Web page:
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Incandescent Verse

Maurice Kilwein Guevara's 'POEMA' sparkles amidst recent poetry releases

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Maurice Kilwein Guevara is part of the poetry problem in America.

As state-funded creative-writing programs continue to expand across the country, and as the economy spirals downward, more and more people believe it's worth taking on massive student loans in order to attain an graduate degree in—get this—crafting poems.

Of course, given the limited number of positions for writing professors and the dearth of companies hiring poets these days, few of these graduates go on to do anything poetry-related. Instead, they end up in the ever-dwindling fields of journalism and public relations, bitterly depressed yet smoking the pipe dream that, one day, they'll somehow find the time (and money) necessary to finally write all those great books of poems they've got in them.

Or maybe the previous paragraph is just sour grapes over the fact that I'm not a respected professor at the University of Wisconsin at Milwaukee and have not written a collection as radiant as POEMA. This effort is that rare literary experience in which each poem surprises, making you look forward to the next.

First, let me quickly touch on one of the many beautifully narrative yet imagist poems here, the snapshot of rural Venezuelan life, "Blue Dress of Chiquinquirá":

The women took turns

scrubbing her only dress in

a metal basin,

the room lit by forearms

and fists pressing into the

ribs of the washboard.

Whiff of vinegar.

The hem finally stopped leaking its blood

shadows.

Her hair rinsed with water from a white

enamel pitcher

The elegant catholic violence of this excerpt, however, turns blackly distressing once you realize the poem is about a miscarriage or stillbirth:

Can't say where they took the infant

body on the spade,

the purpled head and torso sweated

to the dish towel.

Outside the day was bright and with wind.

The cordillera in the distance pine-dark,

charcoal above the dress

wanting to fly backwards from the clothesline.

That image of the dress yearning to break free from its tether is absolutely haunting and enough to confirm that Kilwein Guevara is a master. It's amazing to see how the simple washing and drying of a dress tells a grim tale in compressed, powerful fashion. Cinema or fiction can't match it.

Not every poem is heart-stopping, though. There's also a more demanding, cerebral side to Kilwein Guevara's work. According to the publicity sheet, the book is informed by Spanish artist Joan Brossa, who once wrote the word POEMA on a light bulb. The gesture inspired Kilwein Guevara to rethink "the interconnectedness of form, context and meaning in a poem." It's this rethinking that allows readers to savor each poem on two different levels: first, for what a poem is doing, and then for how the poem accomplishes this. Take the dialectical "Against Metaphor," which zanily deconstructs Plato's call for the censorship of poetry (since Plato thought verse threatened philosophy):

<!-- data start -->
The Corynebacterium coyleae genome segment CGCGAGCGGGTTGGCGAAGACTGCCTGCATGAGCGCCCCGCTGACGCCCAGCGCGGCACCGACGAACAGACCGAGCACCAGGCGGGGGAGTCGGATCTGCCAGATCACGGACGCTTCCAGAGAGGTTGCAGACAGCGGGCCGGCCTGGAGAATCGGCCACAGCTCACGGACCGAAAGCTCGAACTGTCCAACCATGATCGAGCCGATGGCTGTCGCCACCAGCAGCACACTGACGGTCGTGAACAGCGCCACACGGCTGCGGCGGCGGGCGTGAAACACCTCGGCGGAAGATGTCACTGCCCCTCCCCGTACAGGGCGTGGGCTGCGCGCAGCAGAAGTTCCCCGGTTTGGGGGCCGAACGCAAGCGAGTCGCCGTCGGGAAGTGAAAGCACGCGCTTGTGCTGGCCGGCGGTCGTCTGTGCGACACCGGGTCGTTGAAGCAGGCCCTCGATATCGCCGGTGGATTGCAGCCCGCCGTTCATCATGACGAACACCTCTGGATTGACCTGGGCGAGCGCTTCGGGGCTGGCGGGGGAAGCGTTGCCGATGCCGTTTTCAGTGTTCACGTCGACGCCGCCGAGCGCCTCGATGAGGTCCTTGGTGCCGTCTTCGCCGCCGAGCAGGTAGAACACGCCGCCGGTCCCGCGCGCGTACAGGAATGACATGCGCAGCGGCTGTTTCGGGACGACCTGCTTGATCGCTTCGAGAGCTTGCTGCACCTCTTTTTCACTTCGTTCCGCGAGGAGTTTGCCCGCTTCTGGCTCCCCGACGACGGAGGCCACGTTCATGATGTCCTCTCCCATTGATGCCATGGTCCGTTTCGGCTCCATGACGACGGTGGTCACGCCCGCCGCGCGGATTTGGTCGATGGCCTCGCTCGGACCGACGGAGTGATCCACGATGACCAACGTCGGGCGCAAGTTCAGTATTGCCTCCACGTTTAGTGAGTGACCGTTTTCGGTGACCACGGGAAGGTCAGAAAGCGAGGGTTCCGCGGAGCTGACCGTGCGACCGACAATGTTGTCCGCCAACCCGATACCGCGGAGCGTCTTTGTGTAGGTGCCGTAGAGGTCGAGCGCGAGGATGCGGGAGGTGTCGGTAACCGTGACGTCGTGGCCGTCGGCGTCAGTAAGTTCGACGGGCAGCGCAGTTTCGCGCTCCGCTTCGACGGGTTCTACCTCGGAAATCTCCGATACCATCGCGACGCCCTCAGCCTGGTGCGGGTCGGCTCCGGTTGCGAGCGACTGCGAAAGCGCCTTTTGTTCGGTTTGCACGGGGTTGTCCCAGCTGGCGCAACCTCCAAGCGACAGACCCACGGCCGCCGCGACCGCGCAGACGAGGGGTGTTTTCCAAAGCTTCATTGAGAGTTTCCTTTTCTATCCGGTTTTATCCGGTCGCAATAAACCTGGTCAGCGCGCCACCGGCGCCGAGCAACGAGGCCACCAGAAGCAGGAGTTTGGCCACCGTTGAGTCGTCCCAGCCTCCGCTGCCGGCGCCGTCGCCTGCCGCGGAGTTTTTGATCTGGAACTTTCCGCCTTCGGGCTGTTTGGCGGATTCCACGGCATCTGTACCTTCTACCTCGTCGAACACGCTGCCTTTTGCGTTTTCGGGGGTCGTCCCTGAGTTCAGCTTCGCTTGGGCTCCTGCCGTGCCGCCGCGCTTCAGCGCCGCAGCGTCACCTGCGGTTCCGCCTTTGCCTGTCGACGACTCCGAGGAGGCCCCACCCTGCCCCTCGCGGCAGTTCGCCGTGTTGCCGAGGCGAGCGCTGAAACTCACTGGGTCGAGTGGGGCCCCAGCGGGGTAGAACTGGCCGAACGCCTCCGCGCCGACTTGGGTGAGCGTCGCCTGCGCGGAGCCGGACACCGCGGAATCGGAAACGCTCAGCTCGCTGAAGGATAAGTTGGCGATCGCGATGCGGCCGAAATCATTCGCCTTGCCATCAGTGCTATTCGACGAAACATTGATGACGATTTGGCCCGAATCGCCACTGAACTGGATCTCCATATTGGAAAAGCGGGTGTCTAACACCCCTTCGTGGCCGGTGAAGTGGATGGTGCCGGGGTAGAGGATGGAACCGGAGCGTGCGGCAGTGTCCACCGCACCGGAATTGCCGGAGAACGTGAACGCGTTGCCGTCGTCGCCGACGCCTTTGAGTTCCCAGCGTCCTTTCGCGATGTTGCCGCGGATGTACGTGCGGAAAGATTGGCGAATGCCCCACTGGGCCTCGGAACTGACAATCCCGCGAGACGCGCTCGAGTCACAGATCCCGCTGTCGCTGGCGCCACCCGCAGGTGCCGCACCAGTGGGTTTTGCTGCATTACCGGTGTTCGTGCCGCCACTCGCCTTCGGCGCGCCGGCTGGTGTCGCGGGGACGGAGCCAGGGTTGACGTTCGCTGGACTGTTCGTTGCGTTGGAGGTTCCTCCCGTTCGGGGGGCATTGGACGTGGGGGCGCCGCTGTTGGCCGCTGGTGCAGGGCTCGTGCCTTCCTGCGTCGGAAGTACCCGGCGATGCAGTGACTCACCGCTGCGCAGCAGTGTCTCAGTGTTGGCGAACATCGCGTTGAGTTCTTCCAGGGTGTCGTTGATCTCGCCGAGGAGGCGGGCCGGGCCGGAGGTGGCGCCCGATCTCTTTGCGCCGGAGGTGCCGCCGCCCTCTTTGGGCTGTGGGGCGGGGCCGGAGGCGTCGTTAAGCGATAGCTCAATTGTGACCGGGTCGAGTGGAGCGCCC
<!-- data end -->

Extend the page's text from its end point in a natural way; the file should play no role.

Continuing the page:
Chair is not Mine Sweeper

Chives not Tympani

Sweet Potato not Chimes

Tortoise-sell in Heat not the Port of

Milwaukee at Quitting Time

What initially reads like gibberish is a premeditated assault on Plato's reliance on metaphors—the cave symbolizing ignorance, the sun representing intellectual illumination, and so on. Kilwein Guevara makes it clear that language breaks down the moment we accept that metaphors are corrosive abstractions. Which leads us to accept that, without metaphor, poets could never create beautiful nonsense, and never:

explain to you the Undetonated Woman at once on the banks of Lake Michigan and Texcoco who is my Sailing Ship and White Bird and Kiss and Blowing Huipil Embroidered with Orange and Lime Threads?

Poets are often categorized as lyric, narrative or "experimental," but Kilwein Guevara blurs these labels effortlessly, an effort that, in less talented hands, tends to confuse readers. POEMA's speaker is disembodied and deeply intimate, abstract and straightforward, offering a tension that fills every page with subtle, rewarding fireworks.

The UA Press has published plenty of exceptional poetry, including Juan Felipe Herrera's Half the World in Light, which won the 2008 National Book Critics Circle Award for Poetry. But POEMA is as good as anything the press has brought out in the last decade. Though he may or may not play a role in the inflation of writing degrees, Kilwein Guevara proves himself to be a bright and shining bard.

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